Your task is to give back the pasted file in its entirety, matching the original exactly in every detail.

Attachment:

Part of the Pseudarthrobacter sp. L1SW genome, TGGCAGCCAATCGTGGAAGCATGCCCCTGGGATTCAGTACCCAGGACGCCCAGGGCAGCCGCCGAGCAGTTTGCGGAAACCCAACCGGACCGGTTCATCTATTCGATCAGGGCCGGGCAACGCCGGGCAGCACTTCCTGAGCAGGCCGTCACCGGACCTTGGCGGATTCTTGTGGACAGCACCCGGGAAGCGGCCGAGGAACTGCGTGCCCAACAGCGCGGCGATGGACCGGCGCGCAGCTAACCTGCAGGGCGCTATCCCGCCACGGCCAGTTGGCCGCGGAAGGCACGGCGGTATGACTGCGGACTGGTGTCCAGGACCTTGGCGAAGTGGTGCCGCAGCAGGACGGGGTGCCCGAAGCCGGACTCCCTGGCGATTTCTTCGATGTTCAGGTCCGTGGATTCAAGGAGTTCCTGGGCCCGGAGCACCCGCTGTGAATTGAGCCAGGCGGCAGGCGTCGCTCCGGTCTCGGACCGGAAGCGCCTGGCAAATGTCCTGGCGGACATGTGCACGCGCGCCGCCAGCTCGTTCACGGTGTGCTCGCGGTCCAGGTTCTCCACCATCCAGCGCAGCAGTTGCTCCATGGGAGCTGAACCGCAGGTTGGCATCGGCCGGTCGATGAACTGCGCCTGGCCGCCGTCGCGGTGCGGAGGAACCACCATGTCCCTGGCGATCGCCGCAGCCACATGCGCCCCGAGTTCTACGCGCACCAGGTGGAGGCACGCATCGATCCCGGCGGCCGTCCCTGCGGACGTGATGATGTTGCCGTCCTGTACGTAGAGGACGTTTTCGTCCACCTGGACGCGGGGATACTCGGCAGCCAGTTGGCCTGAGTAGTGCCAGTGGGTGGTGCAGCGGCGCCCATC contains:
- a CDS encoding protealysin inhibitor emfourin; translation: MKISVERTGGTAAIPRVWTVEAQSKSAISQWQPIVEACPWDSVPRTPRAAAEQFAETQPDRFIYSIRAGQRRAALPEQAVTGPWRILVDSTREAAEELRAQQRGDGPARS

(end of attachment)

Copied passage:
Part of the Pseudarthrobacter sp. L1SW genome, TGGCAGCCAATCGTGGAAGCATGCCCCTGGGATTCAGTACCCAGGACGCCCAGGGCAGCCGCCGAGCAGTTTGCGGAAACCCAACCGGACCGGTTCATCTATTCGATCAGGGCCGGGCAACGCCGGGCAGCACTTCCTGAGCAGGCCGTCACCGGACCTTGGCGGATTCTTGTGGACAGCACCCGGGAAGCGGCCGAGGAACTGCGTGCCCAACAGCGCGGCGATGGACCGGCGCGCAGCTAACCTGCAGGGCGCTATCCCGCCACGGCCAGTTGGCCGCGGAAGGCACGGCGGTATGACTGCGGACTGGTGTCCAGGACCTTGGCGAAGTGGTGCCGCAGCAGGACGGGGTGCCCGAAGCCGGACTCCCTGGCGATTTCTTCGATGTTCAGGTCCGTGGATTCAAGGAGTTCCTGGGCCCGGAGCACCCGCTGTGAATTGAGCCAGGCGGCAGGCGTCGCTCCGGTCTCGGACCGGAAGCGCCTGGCAAATGTCCTGGCGGACATGTGCACGCGCGCCGCCAGCTCGTTCACGGTGTGCTCGCGGTCCAGGTTCTCCACCATCCAGCGCAGCAGTTGCTCCATGGGAGCTGAACCGCAGGTTGGCATCGGCCGGTCGATGAACTGCGCCTGGCCGCCGTCGCGGTGCGGAGGAACCACCATGTCCCTGGCGATCGCCGCAGCCACATGCGCCCCGAGTTCTACGCGCACCAGGTGGAGGCACGCATCGATCCCGGCGGCCGTCCCTGCGGACGTGATGATGTTGCCGTCCTGTACGTAGAGGACGTTTTCGTCCACCTGGACGCGGGGATACTCGGCAGCCAGTTGGCCTGAGTAGTGCCAGTGGGTGGTGCAGCGGCGCCCATC contains:
- a CDS encoding protealysin inhibitor emfourin; translation: MKISVERTGGTAAIPRVWTVEAQSKSAISQWQPIVEACPWDSVPRTPRAAAEQFAETQPDRFIYSIRAGQRRAALPEQAVTGPWRILVDSTREAAEELRAQQRGDGPARS